## RE: Footing overturning calculations

## RE: Footing overturning calculations

Our firm would comletely ignore the maximum uplift and vertical gravity loads because we don't know what load combinations they are using. In the asphalt plant foundation project I mentioned, I designed the footings and when talking to the engineer that supplied me with the loads I was told that the loads he gave me for dead+wind actually had live loads in them and the actual uplift could/would be higher. It is reasons like this that we ignore any type of maximum loads and ask specifically for broken out loads like you provide. This is the only way I feel confident that I am designing the foundation as the equipment/steel building designer requires.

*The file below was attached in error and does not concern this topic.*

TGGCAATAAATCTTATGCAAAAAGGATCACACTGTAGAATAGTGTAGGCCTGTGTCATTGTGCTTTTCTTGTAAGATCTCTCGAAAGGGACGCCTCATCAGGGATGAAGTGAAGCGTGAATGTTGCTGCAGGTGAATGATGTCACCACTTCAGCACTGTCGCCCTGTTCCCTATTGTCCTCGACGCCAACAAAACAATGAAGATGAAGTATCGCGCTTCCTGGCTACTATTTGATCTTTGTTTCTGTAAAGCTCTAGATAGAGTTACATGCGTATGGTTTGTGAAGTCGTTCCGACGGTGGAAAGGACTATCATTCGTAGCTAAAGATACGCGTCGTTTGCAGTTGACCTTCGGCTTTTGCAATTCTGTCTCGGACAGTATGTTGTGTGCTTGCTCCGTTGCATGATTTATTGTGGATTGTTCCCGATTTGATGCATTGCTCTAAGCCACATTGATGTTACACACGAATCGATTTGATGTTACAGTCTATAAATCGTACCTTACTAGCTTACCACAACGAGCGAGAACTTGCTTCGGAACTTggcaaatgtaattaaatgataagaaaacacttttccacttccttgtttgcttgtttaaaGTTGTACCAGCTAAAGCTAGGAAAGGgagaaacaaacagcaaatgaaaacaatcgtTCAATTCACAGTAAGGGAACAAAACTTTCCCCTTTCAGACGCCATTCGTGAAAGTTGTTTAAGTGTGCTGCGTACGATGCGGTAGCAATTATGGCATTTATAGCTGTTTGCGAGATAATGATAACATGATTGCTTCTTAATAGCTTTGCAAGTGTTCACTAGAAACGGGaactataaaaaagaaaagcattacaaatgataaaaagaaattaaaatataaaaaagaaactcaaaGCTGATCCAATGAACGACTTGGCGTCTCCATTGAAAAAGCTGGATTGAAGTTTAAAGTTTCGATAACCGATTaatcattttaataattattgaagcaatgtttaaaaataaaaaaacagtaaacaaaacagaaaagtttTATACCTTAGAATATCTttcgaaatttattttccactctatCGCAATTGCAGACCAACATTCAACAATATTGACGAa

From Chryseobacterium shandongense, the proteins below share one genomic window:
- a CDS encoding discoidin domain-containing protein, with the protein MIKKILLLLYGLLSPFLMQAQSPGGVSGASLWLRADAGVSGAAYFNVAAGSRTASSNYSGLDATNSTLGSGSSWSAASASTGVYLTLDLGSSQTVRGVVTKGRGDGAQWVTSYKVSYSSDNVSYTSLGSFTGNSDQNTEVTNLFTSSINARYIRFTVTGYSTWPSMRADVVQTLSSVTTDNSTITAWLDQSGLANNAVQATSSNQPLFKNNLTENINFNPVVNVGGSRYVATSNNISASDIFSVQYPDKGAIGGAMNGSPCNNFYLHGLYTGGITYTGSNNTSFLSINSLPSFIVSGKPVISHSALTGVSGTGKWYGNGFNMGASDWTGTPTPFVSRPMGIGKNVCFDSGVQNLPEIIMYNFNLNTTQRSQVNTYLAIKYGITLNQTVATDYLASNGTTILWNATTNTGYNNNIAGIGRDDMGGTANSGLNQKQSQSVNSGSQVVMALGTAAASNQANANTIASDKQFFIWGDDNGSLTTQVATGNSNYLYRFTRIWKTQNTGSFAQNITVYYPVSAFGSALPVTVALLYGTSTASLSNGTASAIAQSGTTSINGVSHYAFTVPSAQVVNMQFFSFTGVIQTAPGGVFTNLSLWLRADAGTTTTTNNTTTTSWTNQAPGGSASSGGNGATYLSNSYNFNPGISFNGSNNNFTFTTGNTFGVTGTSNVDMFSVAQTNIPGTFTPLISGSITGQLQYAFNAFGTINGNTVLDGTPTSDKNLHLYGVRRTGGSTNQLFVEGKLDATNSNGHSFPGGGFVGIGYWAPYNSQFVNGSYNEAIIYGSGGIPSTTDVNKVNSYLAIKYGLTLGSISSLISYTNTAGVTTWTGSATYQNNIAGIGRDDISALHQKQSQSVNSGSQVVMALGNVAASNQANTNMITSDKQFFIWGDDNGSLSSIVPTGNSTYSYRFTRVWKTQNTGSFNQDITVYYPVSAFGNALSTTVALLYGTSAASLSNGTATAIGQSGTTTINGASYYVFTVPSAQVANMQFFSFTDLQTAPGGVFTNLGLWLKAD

As far as the overturning factor of safety issue goes, it appears that we are split. Some of us feel that the load combination includes the 1.5 factor of safety. Others feel that this factor of safety would be satisfied if the dead loads counted on were well defined (weight of concrete, etc.). ITHW makes and intersting point with the example he gave, I have never seen it laid out like that.

## RE: Footing overturning calculations

In your example you state,

"Required actual resisting moment capacity = 10 k-ft * 1.6 = 16 k-ft"

I agree with that. However, if you are looking at it from that perspective, then you needn't use the 0.6*D factor - you would use 1.0*D. Since you are using the "Required actual resisting moment capacity", no reduction factor is required. You are simply taking the 0.6 from the left side and making it 1/0.6 (or whatever FS you decide on) to the left hand side.

## RE: Footing overturning calculations

See: http://ww

For a good discussion on load combos etc...near end of first page it discusses this case.

## RE: Footing overturning calculations

You said:

""Required actual resisting moment capacity = 10 k-ft * 1.6 = 16 k-ft"